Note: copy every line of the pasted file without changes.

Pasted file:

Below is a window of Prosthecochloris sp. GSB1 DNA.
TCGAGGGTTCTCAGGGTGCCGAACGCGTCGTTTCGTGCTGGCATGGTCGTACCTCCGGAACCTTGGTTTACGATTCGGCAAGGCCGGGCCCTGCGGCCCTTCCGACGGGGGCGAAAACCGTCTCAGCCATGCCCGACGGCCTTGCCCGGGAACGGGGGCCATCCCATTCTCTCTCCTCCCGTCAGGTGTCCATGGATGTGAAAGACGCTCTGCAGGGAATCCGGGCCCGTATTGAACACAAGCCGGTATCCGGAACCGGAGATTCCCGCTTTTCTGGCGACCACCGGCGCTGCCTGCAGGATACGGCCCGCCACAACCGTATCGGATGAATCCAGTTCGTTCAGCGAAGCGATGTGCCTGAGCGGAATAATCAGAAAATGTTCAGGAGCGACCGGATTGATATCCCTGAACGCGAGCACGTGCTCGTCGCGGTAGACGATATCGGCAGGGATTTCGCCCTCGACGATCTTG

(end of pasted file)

Below is a window of Prosthecochloris sp. GSB1 DNA.
TCGAGGGTTCTCAGGGTGCCGAACGCGTCGTTTCGTGCTGGCATGGTCGTACCTCCGGAACCTTGGTTTACGATTCGGCAAGGCCGGGCCCTGCGGCCCTTCCGACGGGGGCGAAAACCGTCTCAGCCATGCCCGACGGCCTTGCCCGGGAACGGGGGCCATCCCATTCTCTCTCCTCCCGTCAGGTGTCCATGGATGTGAAAGACGCTCTGCAGGGAATCCGGGCCCGTATTGAACACAAGCCGGTATCCGGAACCGGAGATTCCCGCTTTTCTGGCGACCACCGGCGCTGCCTGCAGGATACGGCCCGCCACAACCGTATCGGATGAATCCAGTTCGTTCAGCGAAGCGATGTGCCTGAGCGGAATAATCAGAAAATGTTCAGGAGCGACCGGATTGATATCCCTGAACGCGAGCACGTGCTCGTCGCGGTAGACGATATCGGCAGGGATTTCGCCCTCGACGATCTTG